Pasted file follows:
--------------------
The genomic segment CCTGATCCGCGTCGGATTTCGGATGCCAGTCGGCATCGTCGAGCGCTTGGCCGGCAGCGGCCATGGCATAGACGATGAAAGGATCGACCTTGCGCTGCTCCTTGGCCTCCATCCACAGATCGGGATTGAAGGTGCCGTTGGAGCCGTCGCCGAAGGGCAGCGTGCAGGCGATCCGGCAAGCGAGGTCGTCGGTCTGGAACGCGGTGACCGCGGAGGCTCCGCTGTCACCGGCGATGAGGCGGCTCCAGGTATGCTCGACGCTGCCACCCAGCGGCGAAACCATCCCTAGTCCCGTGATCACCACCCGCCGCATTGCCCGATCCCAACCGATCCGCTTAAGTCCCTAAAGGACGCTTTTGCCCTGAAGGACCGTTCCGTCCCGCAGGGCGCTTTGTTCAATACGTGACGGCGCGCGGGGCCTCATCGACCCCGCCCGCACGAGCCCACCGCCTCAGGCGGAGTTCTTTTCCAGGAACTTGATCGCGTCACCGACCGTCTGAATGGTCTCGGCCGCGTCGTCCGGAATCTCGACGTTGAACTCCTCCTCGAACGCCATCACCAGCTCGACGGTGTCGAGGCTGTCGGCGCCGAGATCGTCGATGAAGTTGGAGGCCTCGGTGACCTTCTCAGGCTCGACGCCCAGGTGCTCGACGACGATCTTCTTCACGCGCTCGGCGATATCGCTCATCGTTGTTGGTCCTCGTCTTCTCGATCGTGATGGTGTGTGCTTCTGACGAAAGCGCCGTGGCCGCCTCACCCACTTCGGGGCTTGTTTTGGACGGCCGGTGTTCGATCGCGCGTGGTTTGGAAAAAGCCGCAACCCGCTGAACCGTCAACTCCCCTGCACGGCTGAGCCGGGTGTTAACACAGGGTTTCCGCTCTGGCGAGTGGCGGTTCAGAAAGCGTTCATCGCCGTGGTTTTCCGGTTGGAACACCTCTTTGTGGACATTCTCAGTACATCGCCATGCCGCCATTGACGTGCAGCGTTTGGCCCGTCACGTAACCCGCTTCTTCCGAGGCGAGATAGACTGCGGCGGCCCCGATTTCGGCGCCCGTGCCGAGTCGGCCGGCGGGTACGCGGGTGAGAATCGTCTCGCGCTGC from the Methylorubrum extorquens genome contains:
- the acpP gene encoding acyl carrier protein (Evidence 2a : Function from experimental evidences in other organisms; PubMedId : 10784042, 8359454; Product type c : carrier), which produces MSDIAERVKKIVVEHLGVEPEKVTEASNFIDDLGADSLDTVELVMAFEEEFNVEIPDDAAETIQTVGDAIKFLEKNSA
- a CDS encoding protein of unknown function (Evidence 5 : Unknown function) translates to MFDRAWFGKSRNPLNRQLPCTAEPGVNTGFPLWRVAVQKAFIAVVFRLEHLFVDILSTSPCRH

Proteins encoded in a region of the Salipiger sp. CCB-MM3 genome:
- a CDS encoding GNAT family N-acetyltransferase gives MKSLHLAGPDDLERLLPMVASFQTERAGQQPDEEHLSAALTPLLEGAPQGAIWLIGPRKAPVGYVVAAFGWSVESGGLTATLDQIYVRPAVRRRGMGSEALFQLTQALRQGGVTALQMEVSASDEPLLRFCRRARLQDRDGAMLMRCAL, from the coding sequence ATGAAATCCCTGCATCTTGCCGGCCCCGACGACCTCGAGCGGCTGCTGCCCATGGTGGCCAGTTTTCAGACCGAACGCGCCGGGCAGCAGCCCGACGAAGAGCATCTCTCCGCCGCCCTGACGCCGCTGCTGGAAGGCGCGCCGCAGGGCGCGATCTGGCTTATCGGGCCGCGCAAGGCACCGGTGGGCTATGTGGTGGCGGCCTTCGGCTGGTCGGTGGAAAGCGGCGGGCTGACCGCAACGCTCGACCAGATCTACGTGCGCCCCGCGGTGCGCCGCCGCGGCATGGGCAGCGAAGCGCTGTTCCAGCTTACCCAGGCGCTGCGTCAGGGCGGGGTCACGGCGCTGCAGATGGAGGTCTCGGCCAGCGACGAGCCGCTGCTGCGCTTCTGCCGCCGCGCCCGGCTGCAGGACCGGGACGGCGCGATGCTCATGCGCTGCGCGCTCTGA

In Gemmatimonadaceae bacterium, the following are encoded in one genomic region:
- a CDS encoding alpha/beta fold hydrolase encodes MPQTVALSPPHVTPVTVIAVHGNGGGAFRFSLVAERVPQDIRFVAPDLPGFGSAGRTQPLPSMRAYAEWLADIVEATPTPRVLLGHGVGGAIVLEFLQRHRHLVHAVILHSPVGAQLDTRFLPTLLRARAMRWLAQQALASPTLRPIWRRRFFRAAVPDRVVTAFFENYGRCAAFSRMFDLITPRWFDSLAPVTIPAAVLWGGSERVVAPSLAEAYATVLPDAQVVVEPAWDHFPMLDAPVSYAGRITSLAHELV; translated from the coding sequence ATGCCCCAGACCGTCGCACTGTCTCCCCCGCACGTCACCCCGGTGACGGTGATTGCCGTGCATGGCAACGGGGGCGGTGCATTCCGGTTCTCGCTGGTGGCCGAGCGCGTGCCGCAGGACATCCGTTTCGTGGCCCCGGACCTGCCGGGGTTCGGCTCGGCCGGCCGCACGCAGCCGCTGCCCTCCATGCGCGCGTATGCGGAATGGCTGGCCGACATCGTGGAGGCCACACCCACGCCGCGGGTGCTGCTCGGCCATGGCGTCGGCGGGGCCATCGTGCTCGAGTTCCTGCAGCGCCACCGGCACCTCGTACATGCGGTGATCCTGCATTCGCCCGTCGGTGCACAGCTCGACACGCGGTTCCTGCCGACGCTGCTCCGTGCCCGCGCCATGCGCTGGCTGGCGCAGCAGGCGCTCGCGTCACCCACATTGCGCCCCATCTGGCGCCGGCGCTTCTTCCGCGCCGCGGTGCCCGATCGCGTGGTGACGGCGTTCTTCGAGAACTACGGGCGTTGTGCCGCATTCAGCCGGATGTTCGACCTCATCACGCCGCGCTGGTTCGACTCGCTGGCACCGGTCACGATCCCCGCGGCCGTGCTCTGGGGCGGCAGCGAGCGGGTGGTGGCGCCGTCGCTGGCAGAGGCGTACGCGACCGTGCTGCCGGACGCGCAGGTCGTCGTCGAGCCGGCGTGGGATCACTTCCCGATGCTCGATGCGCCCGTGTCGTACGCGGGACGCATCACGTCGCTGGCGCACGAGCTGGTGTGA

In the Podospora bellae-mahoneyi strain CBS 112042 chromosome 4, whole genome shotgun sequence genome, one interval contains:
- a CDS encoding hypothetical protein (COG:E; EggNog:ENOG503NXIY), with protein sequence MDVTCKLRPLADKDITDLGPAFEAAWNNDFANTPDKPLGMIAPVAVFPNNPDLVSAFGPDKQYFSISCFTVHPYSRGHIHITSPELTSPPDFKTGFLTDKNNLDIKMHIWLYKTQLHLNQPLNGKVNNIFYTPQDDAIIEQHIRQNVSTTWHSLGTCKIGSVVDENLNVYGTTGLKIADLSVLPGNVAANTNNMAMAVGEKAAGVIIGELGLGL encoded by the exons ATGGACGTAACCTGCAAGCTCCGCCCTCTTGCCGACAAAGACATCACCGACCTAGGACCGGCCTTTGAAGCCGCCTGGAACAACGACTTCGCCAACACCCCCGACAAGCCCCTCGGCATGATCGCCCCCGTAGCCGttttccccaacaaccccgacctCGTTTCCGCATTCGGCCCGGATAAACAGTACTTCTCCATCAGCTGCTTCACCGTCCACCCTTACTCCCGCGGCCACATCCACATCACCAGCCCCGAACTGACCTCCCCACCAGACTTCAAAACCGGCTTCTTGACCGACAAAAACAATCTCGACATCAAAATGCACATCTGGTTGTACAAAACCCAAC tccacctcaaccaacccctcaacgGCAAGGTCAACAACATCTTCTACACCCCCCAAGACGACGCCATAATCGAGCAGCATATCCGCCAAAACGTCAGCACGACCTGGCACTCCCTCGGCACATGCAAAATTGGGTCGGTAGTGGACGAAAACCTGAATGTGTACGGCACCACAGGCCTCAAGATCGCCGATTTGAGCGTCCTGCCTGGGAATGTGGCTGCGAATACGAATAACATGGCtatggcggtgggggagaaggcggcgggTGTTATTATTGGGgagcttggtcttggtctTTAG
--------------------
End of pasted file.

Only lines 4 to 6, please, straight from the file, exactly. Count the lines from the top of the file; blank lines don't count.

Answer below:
Proteins encoded in a region of the Salipiger sp. CCB-MM3 genome:
- a CDS encoding GNAT family N-acetyltransferase gives MKSLHLAGPDDLERLLPMVASFQTERAGQQPDEEHLSAALTPLLEGAPQGAIWLIGPRKAPVGYVVAAFGWSVESGGLTATLDQIYVRPAVRRRGMGSEALFQLTQALRQGGVTALQMEVSASDEPLLRFCRRARLQDRDGAMLMRCAL, from the coding sequence ATGAAATCCCTGCATCTTGCCGGCCCCGACGACCTCGAGCGGCTGCTGCCCATGGTGGCCAGTTTTCAGACCGAACGCGCCGGGCAGCAGCCCGACGAAGAGCATCTCTCCGCCGCCCTGACGCCGCTGCTGGAAGGCGCGCCGCAGGGCGCGATCTGGCTTATCGGGCCGCGCAAGGCACCGGTGGGCTATGTGGTGGCGGCCTTCGGCTGGTCGGTGGAAAGCGGCGGGCTGACCGCAACGCTCGACCAGATCTACGTGCGCCCCGCGGTGCGCCGCCGCGGCATGGGCAGCGAAGCGCTGTTCCAGCTTACCCAGGCGCTGCGTCAGGGCGGGGTCACGGCGCTGCAGATGGAGGTCTCGGCCAGCGACGAGCCGCTGCTGCGCTTCTGCCGCCGCGCCCGGCTGCAGGACCGGGACGGCGCGATGCTCATGCGCTGCGCGCTCTGA

In Gemmatimonadaceae bacterium, the following are encoded in one genomic region: